Which brings me to my problems with Social Median, Digg and some of he higher consumption sites.

Social Median comes pretty close–with liberal RSS available. But the RSS kind of adds to the click experience–it doesn’t minimize the clicks, but it does get the content  onto my sites.  Next for me is trying to figure out how to thread that RSS into this site.  Digg would be better served to add some variations of its RSS–its a great tool, but too broad.

So, it worked

January 21, 2009

Wanted to share a blog I posted to  Overall, I think the use of CBS Eye Mobile in inagural coverage was a success–baby steps.  Not sure what is next, but I think we can build on these successes.

Fighting to Be Heard

January 20, 2009

Certainly it was not unexpected.  Put millions into a confined area-like the Mall in Washington, DC and it will stress the mobile bandwidth that we have all become reliant upon.  While the network certainly did bend, I don’t think it broke.

While I was not out on the plaza, I am making that assessment based on watching Twitter, CBS Eye Mobile, Facebook and other sites-where users were posting their updates from the crowd on the mall.

But there were still some great moments captured and shared:

Like John Legend hanging with the Obama family.

The reliance we have on this mobile backbone though has never been more apparent. A good friend was in the crowd, and was trying to send an MMS of his view of history (which was from about a mile away and shaky).  It didn’t arrive to me and others on his personal distribution list until well after 1pm (ET).

His carrier (I don’t know which one) queued up the message and then sent it out.

Here in NYC, there was evidence of this stress too.  As we sent out news alerts to our customers, the experience as a content provider was interesting.  The devices and carriers that are usually the first to get the alerts got them late.  The carriers who tend to queue up the alerts had them flow right through.  In talking to our MMS aggregator, the issues all came after the gateway, which is where the message reaches the carrier.

In an interesting Tweet from the Mall, here is what @dceiver had to say about his experience trying to update via his BlackBerry:

To review cell providers: Verizon, T-Mobile, great. Cingular, failed miserably. Guess what network my BlackBerry is on

But that did not stop the content from coming in-this is the age of the citizen journalist after all.

So keep those videos coming, wherever your share them, this is our collective digital archive after all.

Nice write through on technology during the Bush years

January 19, 2009

From Decalan @ CNet

Measuring Expectation, and Result

January 17, 2009

So, I am happy to say the network I work for is jumping into social media full force for the inauguration of Barack Obama-now with most of the planning and and creating done, we have to be patient, sit back and see what happens.

One of the biggest challenges we’ll all face (from the broadcast side out to the online side and into the mobile side) is the expectation game.  In some cases, I really don’t know what the expectation is-other than just do it.  And, in reality, I think its the right approach-be out there and do it and see what happens.

Still, there are challenges.  Some we can manage (like moderation, putting high end devices in the hands of people we trust etc), and some we can’t like the availability of connectivity.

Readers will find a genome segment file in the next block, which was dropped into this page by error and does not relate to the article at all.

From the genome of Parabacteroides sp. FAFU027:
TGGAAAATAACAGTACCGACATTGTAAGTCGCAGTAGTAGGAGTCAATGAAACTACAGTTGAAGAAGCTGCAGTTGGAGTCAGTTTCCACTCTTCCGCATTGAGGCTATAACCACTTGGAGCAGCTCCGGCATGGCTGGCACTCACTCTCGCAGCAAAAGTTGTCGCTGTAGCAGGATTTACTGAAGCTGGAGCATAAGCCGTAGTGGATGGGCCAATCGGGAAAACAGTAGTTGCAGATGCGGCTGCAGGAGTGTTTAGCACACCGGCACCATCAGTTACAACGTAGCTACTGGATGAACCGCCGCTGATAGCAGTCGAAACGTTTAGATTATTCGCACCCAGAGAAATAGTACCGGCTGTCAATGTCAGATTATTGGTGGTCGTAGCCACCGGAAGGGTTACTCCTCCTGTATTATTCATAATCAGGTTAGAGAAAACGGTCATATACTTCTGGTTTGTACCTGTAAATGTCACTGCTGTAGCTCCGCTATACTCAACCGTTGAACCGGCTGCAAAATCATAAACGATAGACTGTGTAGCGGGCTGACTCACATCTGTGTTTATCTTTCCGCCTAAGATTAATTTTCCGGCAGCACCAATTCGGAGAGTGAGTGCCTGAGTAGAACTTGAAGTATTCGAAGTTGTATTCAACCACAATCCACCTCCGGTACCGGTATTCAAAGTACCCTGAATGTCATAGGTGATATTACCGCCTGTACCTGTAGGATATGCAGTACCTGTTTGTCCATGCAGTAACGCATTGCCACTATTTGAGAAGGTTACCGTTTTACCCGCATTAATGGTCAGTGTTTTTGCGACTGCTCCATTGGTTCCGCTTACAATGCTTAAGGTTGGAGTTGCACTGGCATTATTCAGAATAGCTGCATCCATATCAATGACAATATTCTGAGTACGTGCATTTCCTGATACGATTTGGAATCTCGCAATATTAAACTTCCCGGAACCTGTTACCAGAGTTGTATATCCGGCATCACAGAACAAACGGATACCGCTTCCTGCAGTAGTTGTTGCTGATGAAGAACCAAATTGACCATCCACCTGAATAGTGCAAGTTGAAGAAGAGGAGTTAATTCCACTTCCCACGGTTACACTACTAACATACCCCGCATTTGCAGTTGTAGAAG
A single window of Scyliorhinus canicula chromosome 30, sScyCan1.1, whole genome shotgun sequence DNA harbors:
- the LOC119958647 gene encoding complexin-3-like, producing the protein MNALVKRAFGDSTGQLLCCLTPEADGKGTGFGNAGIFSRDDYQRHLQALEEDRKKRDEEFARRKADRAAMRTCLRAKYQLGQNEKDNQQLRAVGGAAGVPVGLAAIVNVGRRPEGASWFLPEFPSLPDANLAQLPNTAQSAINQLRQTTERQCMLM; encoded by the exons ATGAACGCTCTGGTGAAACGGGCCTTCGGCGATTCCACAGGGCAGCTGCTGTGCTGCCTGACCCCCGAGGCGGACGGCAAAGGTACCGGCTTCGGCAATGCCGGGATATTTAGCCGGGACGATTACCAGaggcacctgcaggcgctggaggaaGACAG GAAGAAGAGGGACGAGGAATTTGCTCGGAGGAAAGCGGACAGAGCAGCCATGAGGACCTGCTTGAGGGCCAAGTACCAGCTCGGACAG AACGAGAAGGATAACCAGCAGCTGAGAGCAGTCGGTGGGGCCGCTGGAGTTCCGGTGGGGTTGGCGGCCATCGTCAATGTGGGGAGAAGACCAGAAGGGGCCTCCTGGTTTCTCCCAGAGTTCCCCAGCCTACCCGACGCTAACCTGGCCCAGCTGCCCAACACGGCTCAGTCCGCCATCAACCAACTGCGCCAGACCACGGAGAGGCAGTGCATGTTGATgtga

We have our social media site all set and ready to go, and we are tied in with all the usual susects (Twitter, You Tube, Flickr etc).

Follow the progress @cbsmobilenews, @theearlyshow, @cbsnews or contribute. Upload your pics and vids by email

As Millions Press for a Slice of Bandwidth

January 16, 2009

Millions will descend on the nation’s capitol over the long weekend, and stick around for the historic swearing in of Barack Obama.  And while millions press for a glimpse to history-tens of millions will log onto news sites, picture sharing sites, social media sites and anything else to vicariously take part in this moment of American history.

Citizen journalists (and pros for that matter) will have a unique set of challenges on the Mall in Washington as history plays out.

In this ueber connected world, the masses packed onto the mall will be carrying with them a variety of devices-smart phones, iPhones, Flip cameras, laptops, air-cards and more.  Each will vie for a little slice of bandwidth so its owner can connect with others—and connect to the world.

These challenges make me think back to an evening in July of 1996 when TWA Flight 800 exploded off the south shore of Long Island, NY. At the time I was a local news producer in NYC and was among the first to make their way out to the Moriches Coast Guard base.  Granted, it was a different time so I was able to park on the base, armed with a camera, Nextel two way radio and a pretty good line of BS (and an NYPD Press Credential) I made my way onto a boat heading out to the scene.

As the specter of what occurred that night became clear, and hundreds of members of the media made their way out to the scene-those simple analog messages on the Nextel network were getting more and more garbled, and the connections fewer and far between.

I can remember even carrying a text pager-where I could not respond, but I could get a text message from managers or the assignment desk.  It looked something like this:

This was state of the art technology 10 years ago

This was state of the art technology 10 years ago


This little walk down memory lane harkens to the inauguration this way—as the media (at one point police estimated there were more than 2000 members of the media on scene) descended all of the carriers came out and added additional temporary cell towers to support the media, and emergency communications.

This is the backbone of our mobile society and communications.  Its not a glamorous part of the process-but critical.  When you pick up your cell phone, iPhone, BlackBerry-you expect it to work. To make it work you need access to the network, WiFi or WiMax.  The carriers and others have been hard at work for months adding capacity to the networks in Washington to support the crush—but there are limitations.

So that great picture or amazing video you are trying to upload to CBS Eye Mobile, TwitPic, Flickr, You Tube etc may take a little longer—or just not make the trip.

Along with the history that will unfold as Obama takes the oath of office-expect there to be a historic use of bandwidth that will go slightly less heralded, but will be critical to our memories of this moment.

An interesting take on the future of News-iPhone

January 12, 2009

Marianne Paskowski from TV Week has an interesting take on how iPhone and other high-end devices may actually save local news.

There is a reason I am working so hard to get apps out.